It is clear that the whole of Bollywood has closed ranks over Rhea Chakraborty’s arrest and are now projecting her as a victim of ‘patriarchy’, never mind the fact that Rhea’s brother Showik and other males were arrested even before her in the Sushant Singh case. Shweta Bachchan-Nanda, Raveena Tandon and many other celebrities have shown their support on social media for Rhea in order to ‘smash patriarchy’.
- Bollywood ‘brings international name and recognition’ – Sorry, this might be accepted wisdom amongst the chattering classes, but is just delusional. Actually, Bollywood promotes a denigratory view of Bharat and particularly of practising Hindus, who are increasingly showcased as superstitious, rigid, narrow-minded and oppressive. Bollywood’s attempts to whitewash Pakistan are obvious. Moreover, the industry promotes sexualization & objectification of women, and presents an escapist worldview which has little in common with real Bharat.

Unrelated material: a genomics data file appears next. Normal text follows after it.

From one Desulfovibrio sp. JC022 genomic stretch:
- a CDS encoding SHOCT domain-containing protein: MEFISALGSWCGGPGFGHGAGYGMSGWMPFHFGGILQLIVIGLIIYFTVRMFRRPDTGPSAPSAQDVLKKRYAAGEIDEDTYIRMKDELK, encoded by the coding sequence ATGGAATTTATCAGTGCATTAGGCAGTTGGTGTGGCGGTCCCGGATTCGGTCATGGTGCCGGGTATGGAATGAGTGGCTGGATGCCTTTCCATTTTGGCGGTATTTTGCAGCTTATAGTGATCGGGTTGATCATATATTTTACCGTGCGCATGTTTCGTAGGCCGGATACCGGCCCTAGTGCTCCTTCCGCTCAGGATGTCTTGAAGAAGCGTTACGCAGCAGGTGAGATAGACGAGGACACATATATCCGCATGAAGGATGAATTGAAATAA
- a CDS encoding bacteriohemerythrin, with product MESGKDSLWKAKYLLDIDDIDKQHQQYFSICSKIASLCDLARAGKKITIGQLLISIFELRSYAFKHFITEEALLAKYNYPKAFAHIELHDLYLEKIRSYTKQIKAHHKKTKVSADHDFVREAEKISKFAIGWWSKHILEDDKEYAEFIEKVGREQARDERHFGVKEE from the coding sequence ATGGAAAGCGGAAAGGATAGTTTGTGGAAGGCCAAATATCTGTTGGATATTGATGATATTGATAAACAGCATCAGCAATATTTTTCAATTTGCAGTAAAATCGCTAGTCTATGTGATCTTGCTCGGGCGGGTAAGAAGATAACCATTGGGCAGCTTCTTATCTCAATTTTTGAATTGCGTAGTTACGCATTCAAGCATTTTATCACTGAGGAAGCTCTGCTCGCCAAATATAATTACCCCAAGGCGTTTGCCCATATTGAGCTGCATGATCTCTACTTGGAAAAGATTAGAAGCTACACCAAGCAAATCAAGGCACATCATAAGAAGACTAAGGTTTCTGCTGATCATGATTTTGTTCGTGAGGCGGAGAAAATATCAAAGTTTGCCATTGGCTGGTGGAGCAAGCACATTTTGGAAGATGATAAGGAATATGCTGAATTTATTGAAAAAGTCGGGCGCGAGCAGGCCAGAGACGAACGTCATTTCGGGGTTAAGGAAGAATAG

For all the supposed ‘international name & fame’ generated by Bollywood, the West’s Orientalist view of Bharat has remained unchanged and was best captured by the racist Oscar-winning film ‘Slumdog Millionaire.’ For that matter, if any film in recent memory has engendered pride in citizens of this country about the grandeur of their civilization, it has been Bahubali, a product of the Telugu film industry.
In essence, at the moment there is a very specific charge against a section of Bollywood – that it has a drug problem, exhibits shabby behaviour with those from unprivileged backgrounds, and promotes a jaundiced view of the majority community in this country. It would behoove veterans like Jaya Bachchan to acknowledge the problem and offer solutions, applaud the insiders who have dared to take on entrenched lobbies, rather than brush things under the carpet through outbursts of feigned moral indignation. Such tactics might have worked 10 years back, but not in today’s age of social media and an awakened citizenry.